Friday Fry Up: Should Kiwis buy a 5G phone?, It’s becoming a (misshapen) W recovery, Legacy from the last recession

Friday Fry Up is Computerworld New Zealand’s weekly look at the world of IT.

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Should you buy a 5G phone?

It’s the question of 2020 (well OK, a question for IT folk once they’ve answered the millions of other questions from users this year in the move to mass working from home): Should I buy a 5G phone?

It was brought to the fore by Apple’s latest iPhone announcement and the very big deal that was made about 5G. Should you believe the hype? Judging from the traffic to the Computerworld story “Why 5G phones aren’t a smart investment in the future (yet)”, that’s actually the information our readers are after.

Of course, to get the most out of a 5G-capable phone, there has to be a 5G network out there. Also, what exactly is 5G anyway? That last question may or may not be on a par with ‘what is the meaning of life’ because, quite honestly, the answers can seem both infinite and hard to pin down.

But at Fry Up we try. The really blistering 5G speeds are enabled by mmWave technology deployed over multiple cell sites in targeted areas. So, we asked the New Zealand operators that have 5G networks to give us an update on when we can expect that capability in Aotearoa.

Spark’s 5G network currently uses frequencies around 3.5GHz (band 78, or C band) in Auckland and Palmerston North, and around 2.6GHz (band 41) in its South Island locations. “Millimetre waves encompass frequencies higher than 26GHz and will be made available when the government holds its spectrum auction,” a spokesperson told us.

Vodafone, meanwhile, is using 3.5GHz spectrum for its 5G deployments, as a spokesperson pointed out: “There are a few elements that require this [mmWave] from a technology standpoint, including that the government needs to allocate spectrum in the 600MHz band (which I understand involves freeing up and reallocating this spectrum).”

Vodafone also issued a press release this week announcing it had put in place 5G roaming agreements in Australia, Taiwan, Latvia, and Finland. This is despite the fact that almost no one can leave the country and, even if we could, Latvia just isn’t on most people’s travel list. These points were even acknowledged in the release. You really do have to admire the enthusiasm.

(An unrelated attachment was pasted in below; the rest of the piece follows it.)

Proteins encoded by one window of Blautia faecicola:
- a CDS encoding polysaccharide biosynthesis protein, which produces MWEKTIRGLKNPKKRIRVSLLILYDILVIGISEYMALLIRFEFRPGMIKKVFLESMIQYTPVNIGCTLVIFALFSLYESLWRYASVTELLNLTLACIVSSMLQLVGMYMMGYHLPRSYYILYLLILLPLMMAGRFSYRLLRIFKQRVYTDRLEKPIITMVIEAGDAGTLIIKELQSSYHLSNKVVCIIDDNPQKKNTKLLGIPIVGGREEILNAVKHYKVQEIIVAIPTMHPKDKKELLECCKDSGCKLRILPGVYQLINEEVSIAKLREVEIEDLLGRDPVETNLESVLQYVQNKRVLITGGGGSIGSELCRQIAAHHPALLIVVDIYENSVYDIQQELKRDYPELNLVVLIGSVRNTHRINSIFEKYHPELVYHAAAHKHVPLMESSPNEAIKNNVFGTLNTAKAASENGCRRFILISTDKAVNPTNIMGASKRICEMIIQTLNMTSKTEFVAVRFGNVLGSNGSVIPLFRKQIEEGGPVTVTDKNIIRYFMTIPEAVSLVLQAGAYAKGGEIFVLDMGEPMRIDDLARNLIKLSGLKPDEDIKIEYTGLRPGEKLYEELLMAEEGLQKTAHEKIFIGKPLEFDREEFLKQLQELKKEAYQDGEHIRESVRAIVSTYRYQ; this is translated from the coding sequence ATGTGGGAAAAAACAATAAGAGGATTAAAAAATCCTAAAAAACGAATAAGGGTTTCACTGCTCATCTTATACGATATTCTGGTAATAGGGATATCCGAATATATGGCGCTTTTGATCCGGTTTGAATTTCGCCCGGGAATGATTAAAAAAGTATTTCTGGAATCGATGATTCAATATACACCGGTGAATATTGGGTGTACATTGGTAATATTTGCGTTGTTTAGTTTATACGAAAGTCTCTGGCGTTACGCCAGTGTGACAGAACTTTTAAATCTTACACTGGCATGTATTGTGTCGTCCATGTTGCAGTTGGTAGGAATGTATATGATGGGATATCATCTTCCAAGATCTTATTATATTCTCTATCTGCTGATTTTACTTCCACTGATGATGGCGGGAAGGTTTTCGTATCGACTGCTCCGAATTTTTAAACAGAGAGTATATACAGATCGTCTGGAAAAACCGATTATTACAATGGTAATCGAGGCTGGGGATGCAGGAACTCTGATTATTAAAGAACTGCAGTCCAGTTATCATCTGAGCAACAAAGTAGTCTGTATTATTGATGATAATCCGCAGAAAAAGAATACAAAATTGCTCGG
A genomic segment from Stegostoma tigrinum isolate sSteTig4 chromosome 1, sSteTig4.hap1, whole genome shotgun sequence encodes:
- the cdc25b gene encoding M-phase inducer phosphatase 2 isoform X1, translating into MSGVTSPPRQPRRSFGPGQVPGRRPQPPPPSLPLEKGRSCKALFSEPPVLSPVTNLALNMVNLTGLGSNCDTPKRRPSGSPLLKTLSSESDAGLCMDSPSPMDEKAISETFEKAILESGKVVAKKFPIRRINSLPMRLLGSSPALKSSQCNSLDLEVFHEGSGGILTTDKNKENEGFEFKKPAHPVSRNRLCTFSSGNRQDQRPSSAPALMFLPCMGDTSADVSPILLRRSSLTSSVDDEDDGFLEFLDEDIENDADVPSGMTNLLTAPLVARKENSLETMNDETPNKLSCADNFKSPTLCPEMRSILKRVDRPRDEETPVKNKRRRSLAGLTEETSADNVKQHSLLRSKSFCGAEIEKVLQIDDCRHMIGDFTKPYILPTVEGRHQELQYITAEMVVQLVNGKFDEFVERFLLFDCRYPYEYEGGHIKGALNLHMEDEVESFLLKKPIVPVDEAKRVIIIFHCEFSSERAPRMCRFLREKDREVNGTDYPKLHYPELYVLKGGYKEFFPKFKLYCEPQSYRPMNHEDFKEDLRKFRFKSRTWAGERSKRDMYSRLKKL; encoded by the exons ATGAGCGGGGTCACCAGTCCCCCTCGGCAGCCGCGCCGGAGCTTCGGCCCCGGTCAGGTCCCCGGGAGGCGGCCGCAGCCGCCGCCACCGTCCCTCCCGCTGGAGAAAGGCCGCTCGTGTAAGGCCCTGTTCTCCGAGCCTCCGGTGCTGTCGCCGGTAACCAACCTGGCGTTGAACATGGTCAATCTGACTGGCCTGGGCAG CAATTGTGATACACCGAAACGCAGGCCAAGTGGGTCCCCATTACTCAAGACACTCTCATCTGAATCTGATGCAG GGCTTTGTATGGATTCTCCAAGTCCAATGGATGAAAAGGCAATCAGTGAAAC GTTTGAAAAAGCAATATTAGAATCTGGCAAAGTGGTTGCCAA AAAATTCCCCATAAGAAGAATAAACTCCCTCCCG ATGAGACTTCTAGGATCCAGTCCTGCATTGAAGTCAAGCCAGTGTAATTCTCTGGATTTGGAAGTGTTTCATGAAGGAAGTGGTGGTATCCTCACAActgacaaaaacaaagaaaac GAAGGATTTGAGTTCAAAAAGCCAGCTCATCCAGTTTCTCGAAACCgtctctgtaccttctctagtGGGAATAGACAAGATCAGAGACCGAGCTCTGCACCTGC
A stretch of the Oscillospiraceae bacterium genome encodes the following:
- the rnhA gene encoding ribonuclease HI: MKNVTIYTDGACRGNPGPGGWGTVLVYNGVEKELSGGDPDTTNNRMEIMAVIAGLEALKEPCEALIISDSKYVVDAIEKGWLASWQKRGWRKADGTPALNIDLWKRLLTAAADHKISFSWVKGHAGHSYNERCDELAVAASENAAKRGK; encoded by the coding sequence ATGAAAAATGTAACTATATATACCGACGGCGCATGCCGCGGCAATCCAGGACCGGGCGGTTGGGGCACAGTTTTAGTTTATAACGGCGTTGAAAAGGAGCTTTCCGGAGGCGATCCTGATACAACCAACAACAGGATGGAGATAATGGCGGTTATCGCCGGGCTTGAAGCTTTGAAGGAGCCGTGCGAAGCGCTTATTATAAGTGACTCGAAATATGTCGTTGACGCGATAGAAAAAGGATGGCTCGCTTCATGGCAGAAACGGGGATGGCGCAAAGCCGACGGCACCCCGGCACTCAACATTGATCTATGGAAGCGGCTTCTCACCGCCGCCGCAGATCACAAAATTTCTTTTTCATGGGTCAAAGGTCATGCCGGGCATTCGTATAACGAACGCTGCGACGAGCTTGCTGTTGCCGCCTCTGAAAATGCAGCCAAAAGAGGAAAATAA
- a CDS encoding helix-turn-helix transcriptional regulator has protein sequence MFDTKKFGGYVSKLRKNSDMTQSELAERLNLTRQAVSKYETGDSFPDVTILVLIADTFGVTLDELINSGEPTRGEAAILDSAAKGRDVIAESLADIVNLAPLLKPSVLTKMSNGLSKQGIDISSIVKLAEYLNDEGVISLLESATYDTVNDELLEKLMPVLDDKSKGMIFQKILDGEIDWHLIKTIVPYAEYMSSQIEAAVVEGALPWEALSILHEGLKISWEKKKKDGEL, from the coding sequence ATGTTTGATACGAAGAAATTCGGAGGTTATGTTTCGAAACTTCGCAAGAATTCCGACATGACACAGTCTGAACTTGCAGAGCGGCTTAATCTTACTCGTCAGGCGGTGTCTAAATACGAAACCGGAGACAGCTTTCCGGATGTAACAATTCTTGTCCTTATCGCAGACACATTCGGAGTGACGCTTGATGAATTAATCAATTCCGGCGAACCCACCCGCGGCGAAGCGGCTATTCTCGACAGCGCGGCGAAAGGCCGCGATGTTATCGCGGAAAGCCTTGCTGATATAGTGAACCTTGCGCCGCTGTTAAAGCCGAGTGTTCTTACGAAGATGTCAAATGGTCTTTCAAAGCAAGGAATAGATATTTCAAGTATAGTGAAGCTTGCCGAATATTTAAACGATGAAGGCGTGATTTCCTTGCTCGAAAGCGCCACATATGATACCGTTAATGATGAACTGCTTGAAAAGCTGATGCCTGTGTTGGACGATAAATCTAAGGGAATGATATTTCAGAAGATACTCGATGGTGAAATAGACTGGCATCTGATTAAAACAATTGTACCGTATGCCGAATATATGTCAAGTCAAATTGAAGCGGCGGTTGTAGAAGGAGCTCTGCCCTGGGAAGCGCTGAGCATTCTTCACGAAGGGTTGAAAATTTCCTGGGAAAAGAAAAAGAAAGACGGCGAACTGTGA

It’s becoming a (misshapen) W recovery, fingers crossed

In July, at Fry Up we got a bit excited by Stats NZ’s COVID-19 data portal, and in particular the peculiarly named NZAC index (the acronym stands for New Zealand Activity index), which is drawn from a variety of data sources and gives an indication of the economy’s performance. We had our fingers crossed for a V-shaped economic recovery (sharp dip and then a return to pre-COVID conditions). But, it currently looks more like a warped W, and that’s OK.

nz activity index sept 2020 Stats NZ

The New Zealand Activity Monitor from November 2018 through September 2020, with the effects of the COVID-19 pandemic clearly visible. Source: Treasury, Stats NZ, Reserve Bank & various 

Stats NZ has been on a major digital transformation journey, which has put the organisation in a good place to cope with the COVID-19 pandemic. Over at our sister publication CIO, you can read about Stats NZ’s wider programme of work in an interview with Chief Digital Officer Chris Buxton. Stats NZ’s mahi (work) includes working with iwi leaders on co-designing a Māori data sovereignty framework. This could potentially have implications beyond our shores and be useful for indigenous communities globally.

Legacy from the last recession

In IT, the word ‘legacy’ stirs mixed emotions. Yes, there is something very special about coming across a PalmPilot buried at the bottom of a drawer and remembering those carefree PDA days. But dealing with legacy IT systems can be a nightmare.

One phrase that everyone, outside the finance department, probably wishes could be consigned to past is the dreaded “do more with less”. It popped up during the 2008 recession and has simply refused to pop down again. (Also, the ghastly “new normal” but we’re letting that one remain on account of it being a useful way of describing the current environment.)

So it is with some trepidation that we provide you with Gartner’s rules for ‘rapid IT cost reduction’. The global analyst firm this week held its annual conference and, in common with all global firms, held it online. Without further ado, here are the top five ‘cost optimisation’ tips on the list:

  1. Target immediate impact (cut out as many weekly/monthly expenses as you can)
  2. Reduce, don’t freeze (lower the cost of the service rather than eliminating it altogether)
  3. Cash is king (always!)
  4. Plan to do it once (one deep cut is kinder than a succession of shallow ones)
  5. Carefully inspect accounts (get closer to finance)

Copyright © 2020 IDG Communications, Inc.

  
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